Neural Architecture Search Space

Earlier papers, e.g., [91, 62], tried to directly construct the entire network. However, more recent papers [92, 47, 61, 59, 49] have shifted to searching the repeatable cell structure, while keeping the outer network level structure fixed by hand. First proposed in [92], this strategy is likely inspired by the two-level hierarchy commonly used in modern CNNs.

Our work still uses this cell level search space to keep consistent with previous works. Yet one of our contributions is to propose a new, general-purpose network level search space, since we wish to jointly search across this two-level hierarchy. Our network level search space shares a similar outlook as [66], but the important difference is that [66] kept the entire “fabrics” with no intention to alter the architecture, whereas we associate an explicit weight for each connection and focus on decoding a single discrete structure. In addition, [66] was evaluated on segmenting face images into classes [35], whereas our models are evaluated on large-scale segmentation datasets such as Cityscapes [13], PASCAL VOC 2012 [15], and ADE20K [89].

The most similar work to ours is [6], which also studied NAS for semantic image segmentation. However, [6] focused on searching the much smaller Atrous Spatial Pyramid Pooling (ASPP) module using random search, whereas we focus on searching the much more fundamental network backbone architecture using more advanced and more efficient search methods.

3 Architecture Search Space

This section describes our two-level hierarchical architecture search space. For the inner cell level (Sec. 3.1), we reuse the one adopted in [92, 47, 61, 49] to keep consistent with previous works. For the outer network level (Sec. 3.2), we propose a novel search space based on observation and summarization of many popular designs.

3.1 Cell Level Search Space

We define a cell to be a small fully convolutional module, typically repeated multiple times to form the entire neural network. More specifically, a cell is a directed acyclic graph consisting of blocks.

Each block is a two-branch structure, mapping from input tensors to output tensor. Block in cell may be specified using a -tuple , where are selections of input tensors, are selections of layer types applied to the corresponding input tensor, and is the method used to combine the individual outputs of the two branches to form this block’s output tensor, . The cell’s output tensor is simply the concatenation of the blocks’ output tensors .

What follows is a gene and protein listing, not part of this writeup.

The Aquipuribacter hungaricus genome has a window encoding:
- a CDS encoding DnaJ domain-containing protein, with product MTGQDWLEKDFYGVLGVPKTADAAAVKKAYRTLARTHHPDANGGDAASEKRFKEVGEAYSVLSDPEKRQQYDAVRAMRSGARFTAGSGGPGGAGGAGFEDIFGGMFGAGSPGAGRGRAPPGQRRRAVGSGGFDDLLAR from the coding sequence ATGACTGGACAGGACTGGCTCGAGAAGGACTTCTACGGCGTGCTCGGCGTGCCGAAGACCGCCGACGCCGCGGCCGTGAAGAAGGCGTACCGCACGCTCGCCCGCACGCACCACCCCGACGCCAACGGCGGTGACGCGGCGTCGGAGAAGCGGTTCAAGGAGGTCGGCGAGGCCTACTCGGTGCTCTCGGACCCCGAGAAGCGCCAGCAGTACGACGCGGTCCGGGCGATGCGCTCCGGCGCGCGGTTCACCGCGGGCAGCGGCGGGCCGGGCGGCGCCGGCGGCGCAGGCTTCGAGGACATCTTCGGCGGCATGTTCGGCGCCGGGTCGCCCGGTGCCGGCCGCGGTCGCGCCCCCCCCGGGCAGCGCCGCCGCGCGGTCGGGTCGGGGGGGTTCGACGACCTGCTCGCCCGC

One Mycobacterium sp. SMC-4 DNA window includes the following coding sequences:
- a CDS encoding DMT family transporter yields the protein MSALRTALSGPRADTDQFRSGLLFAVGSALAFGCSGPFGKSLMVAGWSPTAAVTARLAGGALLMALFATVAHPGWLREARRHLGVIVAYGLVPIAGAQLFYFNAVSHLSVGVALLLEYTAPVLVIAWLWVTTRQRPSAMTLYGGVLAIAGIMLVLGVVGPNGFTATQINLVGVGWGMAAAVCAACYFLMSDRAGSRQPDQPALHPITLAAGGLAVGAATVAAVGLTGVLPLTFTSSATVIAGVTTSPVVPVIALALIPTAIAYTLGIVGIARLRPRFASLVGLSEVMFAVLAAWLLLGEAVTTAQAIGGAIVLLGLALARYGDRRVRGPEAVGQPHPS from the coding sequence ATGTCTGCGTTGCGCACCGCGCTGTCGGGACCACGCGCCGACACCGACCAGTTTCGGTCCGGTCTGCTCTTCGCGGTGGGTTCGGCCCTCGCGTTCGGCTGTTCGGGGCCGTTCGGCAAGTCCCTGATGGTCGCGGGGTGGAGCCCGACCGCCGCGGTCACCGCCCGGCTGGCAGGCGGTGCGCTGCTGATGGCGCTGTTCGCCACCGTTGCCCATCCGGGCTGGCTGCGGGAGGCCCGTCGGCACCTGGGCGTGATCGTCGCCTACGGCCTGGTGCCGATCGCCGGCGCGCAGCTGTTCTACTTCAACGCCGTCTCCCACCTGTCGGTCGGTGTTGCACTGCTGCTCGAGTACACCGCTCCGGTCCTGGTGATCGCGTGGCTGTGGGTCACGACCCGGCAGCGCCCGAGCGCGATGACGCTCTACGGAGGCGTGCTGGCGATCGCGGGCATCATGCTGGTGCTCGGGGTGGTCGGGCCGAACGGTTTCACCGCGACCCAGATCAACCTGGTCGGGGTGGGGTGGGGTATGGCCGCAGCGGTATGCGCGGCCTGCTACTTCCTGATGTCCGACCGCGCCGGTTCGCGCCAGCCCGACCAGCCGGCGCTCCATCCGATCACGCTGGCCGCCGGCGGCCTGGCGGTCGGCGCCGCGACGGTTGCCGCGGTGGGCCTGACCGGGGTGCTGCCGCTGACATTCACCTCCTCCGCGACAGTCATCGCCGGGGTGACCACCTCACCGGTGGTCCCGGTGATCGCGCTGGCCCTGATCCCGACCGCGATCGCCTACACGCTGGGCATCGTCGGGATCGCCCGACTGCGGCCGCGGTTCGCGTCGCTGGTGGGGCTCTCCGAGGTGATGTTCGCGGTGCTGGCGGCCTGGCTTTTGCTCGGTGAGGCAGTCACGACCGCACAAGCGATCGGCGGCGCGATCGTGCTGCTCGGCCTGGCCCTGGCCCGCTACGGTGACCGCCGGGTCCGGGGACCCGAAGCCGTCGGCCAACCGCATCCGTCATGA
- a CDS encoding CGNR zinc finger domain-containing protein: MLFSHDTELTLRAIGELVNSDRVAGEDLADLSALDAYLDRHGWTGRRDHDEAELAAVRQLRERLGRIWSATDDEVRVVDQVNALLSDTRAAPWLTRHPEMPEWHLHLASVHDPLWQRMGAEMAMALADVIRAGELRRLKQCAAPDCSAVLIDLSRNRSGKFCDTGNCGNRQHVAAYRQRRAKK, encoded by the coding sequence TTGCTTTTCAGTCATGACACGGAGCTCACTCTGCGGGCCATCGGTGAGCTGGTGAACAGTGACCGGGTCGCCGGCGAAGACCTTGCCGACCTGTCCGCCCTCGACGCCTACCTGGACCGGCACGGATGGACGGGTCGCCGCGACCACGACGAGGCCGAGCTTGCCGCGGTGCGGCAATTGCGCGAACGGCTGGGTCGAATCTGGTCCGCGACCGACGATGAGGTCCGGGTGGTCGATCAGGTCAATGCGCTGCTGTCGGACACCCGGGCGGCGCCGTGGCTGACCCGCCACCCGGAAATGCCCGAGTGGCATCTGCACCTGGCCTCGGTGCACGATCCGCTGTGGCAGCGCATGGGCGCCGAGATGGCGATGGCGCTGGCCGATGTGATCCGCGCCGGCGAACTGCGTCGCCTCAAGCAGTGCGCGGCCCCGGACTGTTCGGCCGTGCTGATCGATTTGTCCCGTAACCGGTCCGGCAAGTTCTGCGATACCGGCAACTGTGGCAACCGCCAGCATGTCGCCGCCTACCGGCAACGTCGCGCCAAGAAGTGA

The set of possible input tensors, , consists of the output of the previous cell , the output of the previous-previous cell , and previous blocks’ output in the current cell . Therefore, as we add more blocks in the cell, the next block has more choices as potential source of input.

The set of possible layer types, , consists of the following operators, all prevalent in modern CNNs:

  • depthwise-separable conv

  • depthwise-separable conv

  • atrous conv with rate

  • atrous conv with rate

  • average pooling

  • max pooling

  • skip connection

  • no connection (zero)

For the set of possible combination operators , we simply let element-wise addition to be the only choice.

Figure 1: Left: Our network level search space with . Gray nodes represent the fixed “stem” layers, and a path along the blue nodes represents a candidate network level architecture. Right: During the search, each cell is a densely connected structure as described in Sec. 4.1.1. Every yellow arrow is associated with the set of values . The three arrows after concat are associated with respectively, as described in Sec. 4.1.2. Best viewed in color.
(a) Network level architecture used in DeepLabv3 [9].
(b) Network level architecture used in Conv-Deconv [56].
(c) Network level architecture used in Stacked Hourglass [55].
Figure 2: Our network level search space is general and includes various existing designs.

3.2 Network Level Search Space

In the image classification NAS framework pioneered by [92], once a cell structure is found, the entire network is constructed using a pre-defined pattern. Therefore the network level was not part of the architecture search, hence its search space has never been proposed nor designed.

This pre-defined pattern is simple and straightforward: a number of “normal cells” (cells that keep the spatial resolution of the feature tensor) are separated equally by inserting “reduction cells” (cells that divide the spatial resolution by and multiply the number of filters by ). This keep-downsampling strategy is reasonable in the image classification case, but in dense image prediction it is also important to keep high spatial resolution, and as a result there are more network level variations [9, 56, 55].

Among the various network architectures for dense image prediction, we notice two principles that are consistent:

  • The spatial resolution of the next layer is either twice as large, or twice as small, or remains the same.

  • The smallest spatial resolution is downsampled by .

Following these common practices, we propose the following network level search space. The beginning of the network is a two-layer “stem” structure that each reduces the spatial resolution by a factor of . After that, there are a total of layers with unknown spatial resolutions, with the maximum being downsampled by and the minimum being downsampled by . Since each layer may differ in spatial resolution by at most , the first layer after the stem could only be either downsampled by or . We illustrate our network level search space in Fig. 1. Our goal is then to find a good path in this -layer trellis.